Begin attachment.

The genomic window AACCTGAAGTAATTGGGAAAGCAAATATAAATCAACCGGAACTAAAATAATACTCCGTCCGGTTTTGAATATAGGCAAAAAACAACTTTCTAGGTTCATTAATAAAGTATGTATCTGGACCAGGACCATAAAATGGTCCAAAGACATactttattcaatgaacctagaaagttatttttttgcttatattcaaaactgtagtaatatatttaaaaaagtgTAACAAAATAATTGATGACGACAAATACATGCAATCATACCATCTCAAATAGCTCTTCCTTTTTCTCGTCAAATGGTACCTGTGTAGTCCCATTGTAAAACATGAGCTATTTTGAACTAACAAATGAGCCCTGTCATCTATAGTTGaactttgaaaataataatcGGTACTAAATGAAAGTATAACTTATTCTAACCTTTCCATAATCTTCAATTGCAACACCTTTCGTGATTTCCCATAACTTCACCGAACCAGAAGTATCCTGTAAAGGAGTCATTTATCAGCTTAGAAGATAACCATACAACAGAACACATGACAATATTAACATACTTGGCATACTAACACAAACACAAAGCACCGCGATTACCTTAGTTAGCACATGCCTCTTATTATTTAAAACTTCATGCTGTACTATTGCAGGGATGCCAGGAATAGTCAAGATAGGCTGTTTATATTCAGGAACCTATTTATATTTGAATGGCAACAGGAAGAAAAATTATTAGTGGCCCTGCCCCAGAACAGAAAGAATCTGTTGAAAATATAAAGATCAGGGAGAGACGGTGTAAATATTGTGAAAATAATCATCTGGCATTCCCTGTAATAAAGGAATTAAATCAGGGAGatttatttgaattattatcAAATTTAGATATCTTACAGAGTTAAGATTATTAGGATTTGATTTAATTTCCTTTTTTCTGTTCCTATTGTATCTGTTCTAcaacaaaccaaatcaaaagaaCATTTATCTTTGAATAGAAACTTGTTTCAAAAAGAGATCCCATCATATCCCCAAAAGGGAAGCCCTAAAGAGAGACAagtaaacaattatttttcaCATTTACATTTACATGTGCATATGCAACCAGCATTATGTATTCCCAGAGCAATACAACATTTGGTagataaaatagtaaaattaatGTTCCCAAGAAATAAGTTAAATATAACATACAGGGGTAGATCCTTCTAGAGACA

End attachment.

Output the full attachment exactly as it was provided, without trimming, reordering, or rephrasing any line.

The genomic window AACCTGAAGTAATTGGGAAAGCAAATATAAATCAACCGGAACTAAAATAATACTCCGTCCGGTTTTGAATATAGGCAAAAAACAACTTTCTAGGTTCATTAATAAAGTATGTATCTGGACCAGGACCATAAAATGGTCCAAAGACATactttattcaatgaacctagaaagttatttttttgcttatattcaaaactgtagtaatatatttaaaaaagtgTAACAAAATAATTGATGACGACAAATACATGCAATCATACCATCTCAAATAGCTCTTCCTTTTTCTCGTCAAATGGTACCTGTGTAGTCCCATTGTAAAACATGAGCTATTTTGAACTAACAAATGAGCCCTGTCATCTATAGTTGaactttgaaaataataatcGGTACTAAATGAAAGTATAACTTATTCTAACCTTTCCATAATCTTCAATTGCAACACCTTTCGTGATTTCCCATAACTTCACCGAACCAGAAGTATCCTGTAAAGGAGTCATTTATCAGCTTAGAAGATAACCATACAACAGAACACATGACAATATTAACATACTTGGCATACTAACACAAACACAAAGCACCGCGATTACCTTAGTTAGCACATGCCTCTTATTATTTAAAACTTCATGCTGTACTATTGCAGGGATGCCAGGAATAGTCAAGATAGGCTGTTTATATTCAGGAACCTATTTATATTTGAATGGCAACAGGAAGAAAAATTATTAGTGGCCCTGCCCCAGAACAGAAAGAATCTGTTGAAAATATAAAGATCAGGGAGAGACGGTGTAAATATTGTGAAAATAATCATCTGGCATTCCCTGTAATAAAGGAATTAAATCAGGGAGatttatttgaattattatcAAATTTAGATATCTTACAGAGTTAAGATTATTAGGATTTGATTTAATTTCCTTTTTTCTGTTCCTATTGTATCTGTTCTAcaacaaaccaaatcaaaagaaCATTTATCTTTGAATAGAAACTTGTTTCAAAAAGAGATCCCATCATATCCCCAAAAGGGAAGCCCTAAAGAGAGACAagtaaacaattatttttcaCATTTACATTTACATGTGCATATGCAACCAGCATTATGTATTCCCAGAGCAATACAACATTTGGTagataaaatagtaaaattaatGTTCCCAAGAAATAAGTTAAATATAACATACAGGGGTAGATCCTTCTAGAGACA